By the way you guys, you should try sennelier half sticks, these are the ones I have and they're not crumbly at all! Although I have the 40 set and there are two in particular that are really hard!

***You pastel instructors out there really should create a sampler set. I really would buy one.***

MarieMeyer
11-19-2006, 03:11 PM
[QUOTE=Airbugg]Wow so many ideas! I've never tried Wallis paper (is it the kind with sand on it?) I've only tried smooth pastel papers like canson. What's all the hype about wallis paper and la carte?

Wallis and La Carte are sanded papers, meaning that they grab more of the pastels. They are nice, but given that you are on a budget, I'd say don't go there now - Inch-ber-inch they are 10 to 20X more expensive than alternatives.

I often use relatively inexpensive charcoal paper - with the Ingres "laid" surface. I find this surface more attractive than Canson.


And also, are there any stores that are selling the good pastels really cheap?

No, the prices are about the same from all stores. But as has been discussed on this thread before, beware that some online retails gouge on shipping charges.


By the way you guys, you should try sennelier half sticks, these are the ones I have and they're not crumbly at all! Although I have the 40 set and there are two in particular that are really hard!

The consistency of the Sennelier half sticks IS much better than the full stickes - even the company knows it! It is simply becasue the half sticks are slightly thicker than the full sticks, that added bit does wonders for the firmness.

BruceF
11-19-2006, 09:20 PM
nana b,
Are they hard to the touch and on the paper? The Terrages are noticably harder and grittier than the soft ones. I can only speculate that something got mixed up.

Townsend softs were the first pastels I ever used. It wasn't until Diane mentioned it in a workshop that the softs also contain pumice. Otherwise, I would have never known. I've never noticed any grittiness with her softs. The Terrages are gritty just to the touch.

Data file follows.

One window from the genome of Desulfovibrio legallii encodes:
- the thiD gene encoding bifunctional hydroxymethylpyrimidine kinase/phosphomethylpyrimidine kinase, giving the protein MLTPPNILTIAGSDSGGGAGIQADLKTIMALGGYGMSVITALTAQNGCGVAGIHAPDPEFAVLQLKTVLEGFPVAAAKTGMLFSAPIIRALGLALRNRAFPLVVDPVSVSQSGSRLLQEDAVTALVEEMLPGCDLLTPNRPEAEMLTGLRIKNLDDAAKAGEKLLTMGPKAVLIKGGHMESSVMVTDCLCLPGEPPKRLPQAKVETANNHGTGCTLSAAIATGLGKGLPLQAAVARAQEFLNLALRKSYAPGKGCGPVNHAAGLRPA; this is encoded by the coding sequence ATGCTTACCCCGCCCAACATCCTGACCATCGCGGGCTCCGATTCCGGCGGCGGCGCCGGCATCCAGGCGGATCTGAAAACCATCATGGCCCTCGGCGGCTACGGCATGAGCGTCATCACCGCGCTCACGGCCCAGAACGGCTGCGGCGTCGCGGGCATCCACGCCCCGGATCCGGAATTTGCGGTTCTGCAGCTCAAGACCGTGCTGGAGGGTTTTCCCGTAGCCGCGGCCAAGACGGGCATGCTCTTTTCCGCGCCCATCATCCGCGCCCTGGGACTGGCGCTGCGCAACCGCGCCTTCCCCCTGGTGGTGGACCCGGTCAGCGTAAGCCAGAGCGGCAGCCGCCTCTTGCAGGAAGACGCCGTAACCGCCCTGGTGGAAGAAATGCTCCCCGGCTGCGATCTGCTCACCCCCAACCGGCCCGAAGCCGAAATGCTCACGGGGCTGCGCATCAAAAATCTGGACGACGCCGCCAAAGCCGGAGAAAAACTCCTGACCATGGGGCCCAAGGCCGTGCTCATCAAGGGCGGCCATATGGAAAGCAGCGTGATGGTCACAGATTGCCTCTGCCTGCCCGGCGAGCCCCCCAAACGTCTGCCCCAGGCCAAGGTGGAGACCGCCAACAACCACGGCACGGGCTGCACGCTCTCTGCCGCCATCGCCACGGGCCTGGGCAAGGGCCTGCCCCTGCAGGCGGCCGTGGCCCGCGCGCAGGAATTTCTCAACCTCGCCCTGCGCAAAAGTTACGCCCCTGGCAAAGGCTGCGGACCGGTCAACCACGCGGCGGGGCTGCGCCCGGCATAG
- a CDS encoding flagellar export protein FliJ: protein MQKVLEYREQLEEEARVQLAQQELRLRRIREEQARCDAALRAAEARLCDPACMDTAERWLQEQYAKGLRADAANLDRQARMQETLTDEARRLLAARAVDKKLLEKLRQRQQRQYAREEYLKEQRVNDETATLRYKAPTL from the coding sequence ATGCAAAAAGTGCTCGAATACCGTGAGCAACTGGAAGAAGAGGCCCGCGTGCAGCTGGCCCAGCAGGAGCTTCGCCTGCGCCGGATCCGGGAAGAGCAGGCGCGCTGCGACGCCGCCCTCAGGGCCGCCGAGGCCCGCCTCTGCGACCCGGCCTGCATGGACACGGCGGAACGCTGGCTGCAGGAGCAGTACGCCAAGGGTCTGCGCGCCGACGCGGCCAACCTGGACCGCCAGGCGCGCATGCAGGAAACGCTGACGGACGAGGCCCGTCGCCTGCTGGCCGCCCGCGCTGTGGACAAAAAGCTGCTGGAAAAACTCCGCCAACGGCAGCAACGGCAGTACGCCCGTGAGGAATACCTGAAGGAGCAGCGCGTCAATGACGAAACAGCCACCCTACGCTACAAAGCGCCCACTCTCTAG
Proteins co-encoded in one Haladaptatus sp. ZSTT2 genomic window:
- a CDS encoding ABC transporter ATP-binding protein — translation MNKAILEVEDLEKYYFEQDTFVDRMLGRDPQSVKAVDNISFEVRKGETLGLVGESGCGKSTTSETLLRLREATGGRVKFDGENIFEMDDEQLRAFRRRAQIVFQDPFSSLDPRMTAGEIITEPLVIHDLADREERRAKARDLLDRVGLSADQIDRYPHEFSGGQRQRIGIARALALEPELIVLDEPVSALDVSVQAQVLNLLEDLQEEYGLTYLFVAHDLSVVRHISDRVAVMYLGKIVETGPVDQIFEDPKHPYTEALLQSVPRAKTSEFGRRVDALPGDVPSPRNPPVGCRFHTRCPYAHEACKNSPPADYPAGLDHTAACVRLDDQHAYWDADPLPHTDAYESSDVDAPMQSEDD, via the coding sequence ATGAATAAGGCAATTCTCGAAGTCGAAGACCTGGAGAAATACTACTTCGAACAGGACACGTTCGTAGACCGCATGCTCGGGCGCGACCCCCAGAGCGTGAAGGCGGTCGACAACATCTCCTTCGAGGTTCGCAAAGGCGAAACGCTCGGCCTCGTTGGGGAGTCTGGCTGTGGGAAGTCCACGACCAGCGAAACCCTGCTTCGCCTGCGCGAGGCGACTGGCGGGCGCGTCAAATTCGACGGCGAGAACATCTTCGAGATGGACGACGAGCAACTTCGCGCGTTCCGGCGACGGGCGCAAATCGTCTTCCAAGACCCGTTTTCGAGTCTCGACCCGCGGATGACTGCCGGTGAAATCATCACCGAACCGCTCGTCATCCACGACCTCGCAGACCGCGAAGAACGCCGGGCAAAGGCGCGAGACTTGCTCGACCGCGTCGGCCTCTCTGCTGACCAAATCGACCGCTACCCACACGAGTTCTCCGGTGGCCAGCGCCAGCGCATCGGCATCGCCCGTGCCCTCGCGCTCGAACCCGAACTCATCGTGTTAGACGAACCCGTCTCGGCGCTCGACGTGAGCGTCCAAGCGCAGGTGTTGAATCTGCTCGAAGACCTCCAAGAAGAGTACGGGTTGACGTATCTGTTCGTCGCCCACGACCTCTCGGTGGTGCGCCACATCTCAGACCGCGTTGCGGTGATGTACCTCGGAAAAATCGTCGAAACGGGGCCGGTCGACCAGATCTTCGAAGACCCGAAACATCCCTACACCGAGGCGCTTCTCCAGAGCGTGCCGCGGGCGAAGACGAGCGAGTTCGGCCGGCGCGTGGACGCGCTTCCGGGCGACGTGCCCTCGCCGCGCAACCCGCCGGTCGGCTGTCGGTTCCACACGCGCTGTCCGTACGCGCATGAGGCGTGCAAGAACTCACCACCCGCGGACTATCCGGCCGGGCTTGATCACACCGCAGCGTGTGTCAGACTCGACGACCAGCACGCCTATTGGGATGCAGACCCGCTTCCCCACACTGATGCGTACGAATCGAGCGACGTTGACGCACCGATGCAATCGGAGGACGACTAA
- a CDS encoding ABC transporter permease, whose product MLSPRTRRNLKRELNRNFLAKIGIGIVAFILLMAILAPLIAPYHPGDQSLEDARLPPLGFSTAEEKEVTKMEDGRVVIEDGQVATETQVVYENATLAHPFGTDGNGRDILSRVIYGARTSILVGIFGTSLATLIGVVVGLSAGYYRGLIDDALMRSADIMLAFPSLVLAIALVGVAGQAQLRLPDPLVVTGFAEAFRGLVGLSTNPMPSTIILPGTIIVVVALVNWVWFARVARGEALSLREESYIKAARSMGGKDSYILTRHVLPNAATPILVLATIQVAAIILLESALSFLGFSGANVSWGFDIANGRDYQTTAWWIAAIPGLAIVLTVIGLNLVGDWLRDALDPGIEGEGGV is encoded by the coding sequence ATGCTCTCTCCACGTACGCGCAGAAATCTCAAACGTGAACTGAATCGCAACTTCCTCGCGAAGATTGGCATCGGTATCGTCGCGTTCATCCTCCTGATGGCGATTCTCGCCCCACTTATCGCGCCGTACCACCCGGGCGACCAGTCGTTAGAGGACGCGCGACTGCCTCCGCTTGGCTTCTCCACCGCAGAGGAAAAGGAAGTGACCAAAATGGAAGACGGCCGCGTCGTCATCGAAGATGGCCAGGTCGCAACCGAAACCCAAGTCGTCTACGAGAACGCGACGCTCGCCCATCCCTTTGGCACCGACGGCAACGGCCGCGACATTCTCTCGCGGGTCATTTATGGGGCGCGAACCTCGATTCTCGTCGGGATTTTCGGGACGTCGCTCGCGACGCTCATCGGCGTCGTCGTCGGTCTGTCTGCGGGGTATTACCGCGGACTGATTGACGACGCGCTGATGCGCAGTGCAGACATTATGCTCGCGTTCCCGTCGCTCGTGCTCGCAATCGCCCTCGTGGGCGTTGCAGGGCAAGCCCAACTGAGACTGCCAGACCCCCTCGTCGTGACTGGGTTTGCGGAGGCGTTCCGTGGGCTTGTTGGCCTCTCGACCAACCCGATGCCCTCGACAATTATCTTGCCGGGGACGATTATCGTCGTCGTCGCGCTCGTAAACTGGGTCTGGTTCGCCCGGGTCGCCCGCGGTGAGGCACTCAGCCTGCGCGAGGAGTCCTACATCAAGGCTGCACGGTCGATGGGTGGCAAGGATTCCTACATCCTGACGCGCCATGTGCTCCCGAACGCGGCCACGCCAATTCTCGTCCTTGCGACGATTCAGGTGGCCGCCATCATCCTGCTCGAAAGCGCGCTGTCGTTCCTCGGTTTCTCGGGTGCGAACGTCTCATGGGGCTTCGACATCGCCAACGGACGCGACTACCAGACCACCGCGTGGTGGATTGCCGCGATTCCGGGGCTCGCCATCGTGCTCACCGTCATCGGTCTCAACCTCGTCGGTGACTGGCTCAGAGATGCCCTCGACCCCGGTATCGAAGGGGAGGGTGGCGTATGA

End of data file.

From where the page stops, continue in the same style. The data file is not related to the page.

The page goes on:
Bringer
11-19-2006, 09:42 PM
Hi there,

I have the 80 halfs of the Sennelier and they are really great. Especially for landscapes.
The dark blue are hard and so are those colours from Schmincke.
The answer to that is quite simple. It happens because the pigments used on those colours are harder - I know what you're thinking : «But there are brands with the same colours and they're not hard». Well, but they're not as «vibrant», right ?
That's because they use more binder do adjust the hardness, making the pastel less pure.
The more pure are the pastels, more differences you'll find between sticks.
Just like you would find between oil colour made with natural pigments instead of those made with synthetic ones (usually iron oxyd something, I guess) that are now common.
And bla bla bla :-)

Kind regards,

José

P.S. besides Senneliers, as for vibrant colours I like Schmincke (they are expensive).
I cannot recomend a brand over the other in general terms because each brand has its own benefits and deficits.

nana b
11-19-2006, 11:37 PM
Bruce, yes I can tell the difference, they are gritty. I haven't tried them in a long time so maybe I'll give them another go. I do love the color intensity.
I'm getting ready to try the gatorboard and I'll try them some on that. Maybe I didn't try them long enough to give them a chance.

nana b

AnnieA
11-20-2006, 02:08 PM
nana b,
Let's be clear here. You're talking about the Terrages, correct? The Dian Townsend soft pastels are about as soft as the Terry Ludwig or Unison. And they are definitely not scratchy. The Terrages are, however, because they have pumice mixed in with them. They work great on 'plain' paper rather than the sanded paper where there it would be too much.

Actually, Bruce, I have to agree with nana. In the very darkest hues/values, the Dianne Townsend's pastels (the basic ones, with the chunky shape) sometimes are just a bit scratchy. But, wow! I can't imagine any darker and more beautiful colors (they are dark, and wonderfully intense!). I haven't tried the Ludwigs, though, which I hear are wonderful, nor several other brands, so I can't make a full comparison.

I think I read once that Townsend at some point decided that the slight scratchiness was a trade off that was necessary in order to get those beautiful darks. I haven't ever made pastels, so I'm not certain, but I think it may have something to do with the quality of the pigment changing as it is ground in preparation for use in pastel making and/or the amount of binder that's needed. Too much grinding may produce a pigment that's softer, but that doesn't have quite the richness of what Townsend has achieved by allowing her darks to remain just slightly gritty. Being madly in love with some of those colors, I am glad that's what she decided. Her more middle and light value pastels typically seem somewhat softer, and most don't have that scratchiness issue. The issues that I have with them are 1) that they are fat and chunky and can't be used for any fine lines at all; and, 2) they are rather fragile, and break easily (this due to a minimum of binder being used - I can live with using the broken bits, but please also know that I'm a klutz, and frequently drop pastels, so we can't necessarily blame the Townsends. :lol:).